The Broughton Moor Quarry, half way between Broughton and Coniston, has been worked since the mid 19th century. It gives a wonderfully rich mid-green stone with a beautiful tone and pale veins which give a distinctive and very pleasing range of irregular markings. This makes it a favourite for stylish interiors (like ours, obviously …) and can be seen in our local merchant’s showrooms, Burlington Slate. Their main website is www.burlingtonstone.co.uk
Held at West Park, known locally as the “Show Ground”, Millom & Broughton Show is on the last Saturday in August every year. The field is easy to find: the first on the right running along the Coniston road and is a short walk from the holiday cottage. If you are lucky enough to be in the area, it’s a lovely way to spend a day.
The Show is relatively small – contained in the one field – but has lots to look at and enjoy. There are usually dog agility displays, fell racing, Cumberland wrestling and hound trailing, as well as all the livestock entrants, poultry tent and the fiercely competitive vegetable and flower competitions.
The tribe has variously entered edible necklaces, animals made out of vegetables, best handwriting of a poem and decorated wellies. More senior members of the tribe enter marmalade, bread and photographs.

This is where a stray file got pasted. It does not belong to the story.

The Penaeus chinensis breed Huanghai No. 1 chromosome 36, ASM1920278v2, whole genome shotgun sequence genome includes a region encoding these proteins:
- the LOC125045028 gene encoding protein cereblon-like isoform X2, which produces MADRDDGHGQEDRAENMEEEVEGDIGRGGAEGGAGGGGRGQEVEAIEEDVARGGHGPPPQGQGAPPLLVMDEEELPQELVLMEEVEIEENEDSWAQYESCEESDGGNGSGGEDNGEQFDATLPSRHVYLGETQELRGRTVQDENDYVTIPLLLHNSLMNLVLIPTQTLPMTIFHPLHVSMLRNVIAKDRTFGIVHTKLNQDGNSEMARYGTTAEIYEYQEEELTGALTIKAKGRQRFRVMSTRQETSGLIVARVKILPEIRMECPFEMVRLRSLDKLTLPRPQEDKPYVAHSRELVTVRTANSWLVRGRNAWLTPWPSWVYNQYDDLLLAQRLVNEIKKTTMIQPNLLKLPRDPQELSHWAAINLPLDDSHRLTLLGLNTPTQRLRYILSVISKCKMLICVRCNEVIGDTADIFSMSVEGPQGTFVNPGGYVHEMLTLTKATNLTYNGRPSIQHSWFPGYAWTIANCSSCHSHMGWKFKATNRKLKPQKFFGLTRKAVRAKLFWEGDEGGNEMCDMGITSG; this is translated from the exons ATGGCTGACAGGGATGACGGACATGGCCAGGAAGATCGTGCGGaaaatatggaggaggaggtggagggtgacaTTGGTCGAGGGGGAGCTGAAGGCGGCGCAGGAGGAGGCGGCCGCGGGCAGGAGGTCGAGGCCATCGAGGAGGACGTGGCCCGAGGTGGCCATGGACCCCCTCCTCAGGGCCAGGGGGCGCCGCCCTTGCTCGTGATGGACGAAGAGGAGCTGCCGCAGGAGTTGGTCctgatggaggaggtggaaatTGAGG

Other local shows in August 2015 are:
What better way to spend a relaxing and inspiring weekend than wandering around artists’ studios chatting about their work and perhaps even buying something? At Sykehouse Cottage, we support locally made work and believe that knowing the artist creates an extra dimension to appreciation. The Green Door Art Trail takes place on Saturday 28 and Sunday 29 March this year and is spread across the South Lakes.
The collective was formed 20 years ago to provide low-cost studios in the Kendal area. Over the years, this not-for-profit co-operative has been involved in an enormous number of exhibitions and educational and community projects, run both by the organisation as a whole and by individual members. They are committed to bringing artists together and making contemporary art accessible to local residents and visitors to the area.
More than 50 artists, along with local galleries, will be opening their studios and homes for their 10th Art Trail. Painters, sculptors, printmakers, ceramic artists, textile artists, jewellers and glass-makers will be showing their work and the environment in which they create it.
For further information, click this link to go to their website.
The distinctive look of Lake District fells, ribbons of stone walls and treeless slopes, has largely been created by Herdwick sheep.
The animal has been part of the landscape for centuries and there are now many products you can take home with you to celebrate this hardy breed and to remember your stay at our cottage.
If you pop into Melville’s in Broughton-in-Furness, you can pick up one of our favourite local products: a beautiful Original Cumbrian Wool throw. These are woven from undyed Duddon valley fleeces and would be a unique memento of your holiday.
A link to the Original Cumbrian Wool website is here if you would like further details. If you are handy with a needle, they sell yarn and fabric as well as finished products.